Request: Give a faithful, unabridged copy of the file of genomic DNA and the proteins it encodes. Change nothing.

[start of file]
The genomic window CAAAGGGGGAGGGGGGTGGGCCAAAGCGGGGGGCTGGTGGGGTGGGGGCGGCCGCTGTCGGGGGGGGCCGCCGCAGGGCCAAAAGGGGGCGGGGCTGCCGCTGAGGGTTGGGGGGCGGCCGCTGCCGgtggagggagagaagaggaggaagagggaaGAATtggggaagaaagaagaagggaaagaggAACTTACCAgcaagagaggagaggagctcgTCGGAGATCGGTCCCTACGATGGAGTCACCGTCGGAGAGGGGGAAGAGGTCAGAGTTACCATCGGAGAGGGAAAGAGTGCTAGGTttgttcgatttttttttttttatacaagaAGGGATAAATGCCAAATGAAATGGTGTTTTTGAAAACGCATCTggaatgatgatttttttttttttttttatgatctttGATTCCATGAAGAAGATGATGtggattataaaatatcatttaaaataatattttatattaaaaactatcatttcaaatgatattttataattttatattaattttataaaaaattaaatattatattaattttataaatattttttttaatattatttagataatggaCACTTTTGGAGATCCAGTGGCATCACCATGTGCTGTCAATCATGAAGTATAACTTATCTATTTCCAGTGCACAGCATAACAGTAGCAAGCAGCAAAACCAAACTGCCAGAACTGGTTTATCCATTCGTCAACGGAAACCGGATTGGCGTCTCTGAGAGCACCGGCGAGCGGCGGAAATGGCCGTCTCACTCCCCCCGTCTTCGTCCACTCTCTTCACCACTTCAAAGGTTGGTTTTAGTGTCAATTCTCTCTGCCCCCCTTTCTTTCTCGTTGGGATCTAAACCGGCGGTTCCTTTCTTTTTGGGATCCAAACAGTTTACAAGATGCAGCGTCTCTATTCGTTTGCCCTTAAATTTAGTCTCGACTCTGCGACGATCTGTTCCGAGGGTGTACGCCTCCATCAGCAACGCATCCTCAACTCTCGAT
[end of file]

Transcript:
The genomic window CAAAGGGGGAGGGGGGTGGGCCAAAGCGGGGGGCTGGTGGGGTGGGGGCGGCCGCTGTCGGGGGGGGCCGCCGCAGGGCCAAAAGGGGGCGGGGCTGCCGCTGAGGGTTGGGGGGCGGCCGCTGCCGgtggagggagagaagaggaggaagagggaaGAATtggggaagaaagaagaagggaaagaggAACTTACCAgcaagagaggagaggagctcgTCGGAGATCGGTCCCTACGATGGAGTCACCGTCGGAGAGGGGGAAGAGGTCAGAGTTACCATCGGAGAGGGAAAGAGTGCTAGGTttgttcgatttttttttttttatacaagaAGGGATAAATGCCAAATGAAATGGTGTTTTTGAAAACGCATCTggaatgatgatttttttttttttttttatgatctttGATTCCATGAAGAAGATGATGtggattataaaatatcatttaaaataatattttatattaaaaactatcatttcaaatgatattttataattttatattaattttataaaaaattaaatattatattaattttataaatattttttttaatattatttagataatggaCACTTTTGGAGATCCAGTGGCATCACCATGTGCTGTCAATCATGAAGTATAACTTATCTATTTCCAGTGCACAGCATAACAGTAGCAAGCAGCAAAACCAAACTGCCAGAACTGGTTTATCCATTCGTCAACGGAAACCGGATTGGCGTCTCTGAGAGCACCGGCGAGCGGCGGAAATGGCCGTCTCACTCCCCCCGTCTTCGTCCACTCTCTTCACCACTTCAAAGGTTGGTTTTAGTGTCAATTCTCTCTGCCCCCCTTTCTTTCTCGTTGGGATCTAAACCGGCGGTTCCTTTCTTTTTGGGATCCAAACAGTTTACAAGATGCAGCGTCTCTATTCGTTTGCCCTTAAATTTAGTCTCGACTCTGCGACGATCTGTTCCGAGGGTGTACGCCTCCATCAGCAACGCATCCTCAACTCTCGAT